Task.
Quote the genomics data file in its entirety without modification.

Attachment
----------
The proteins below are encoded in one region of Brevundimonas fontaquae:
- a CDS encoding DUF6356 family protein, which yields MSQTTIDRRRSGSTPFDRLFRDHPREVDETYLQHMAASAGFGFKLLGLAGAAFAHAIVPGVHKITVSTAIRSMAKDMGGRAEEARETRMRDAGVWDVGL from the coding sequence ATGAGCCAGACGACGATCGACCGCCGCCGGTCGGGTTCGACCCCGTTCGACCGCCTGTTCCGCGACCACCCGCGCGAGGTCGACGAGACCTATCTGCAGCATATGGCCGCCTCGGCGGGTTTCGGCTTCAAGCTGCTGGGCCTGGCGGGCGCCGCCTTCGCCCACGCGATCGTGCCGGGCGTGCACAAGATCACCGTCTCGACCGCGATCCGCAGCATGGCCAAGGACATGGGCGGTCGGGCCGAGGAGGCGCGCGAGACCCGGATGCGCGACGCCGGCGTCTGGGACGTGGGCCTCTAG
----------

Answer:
The proteins below are encoded in one region of Brevundimonas fontaquae:
- a CDS encoding DUF6356 family protein, which yields MSQTTIDRRRSGSTPFDRLFRDHPREVDETYLQHMAASAGFGFKLLGLAGAAFAHAIVPGVHKITVSTAIRSMAKDMGGRAEEARETRMRDAGVWDVGL from the coding sequence ATGAGCCAGACGACGATCGACCGCCGCCGGTCGGGTTCGACCCCGTTCGACCGCCTGTTCCGCGACCACCCGCGCGAGGTCGACGAGACCTATCTGCAGCATATGGCCGCCTCGGCGGGTTTCGGCTTCAAGCTGCTGGGCCTGGCGGGCGCCGCCTTCGCCCACGCGATCGTGCCGGGCGTGCACAAGATCACCGTCTCGACCGCGATCCGCAGCATGGCCAAGGACATGGGCGGTCGGGCCGAGGAGGCGCGCGAGACCCGGATGCGCGACGCCGGCGTCTGGGACGTGGGCCTCTAG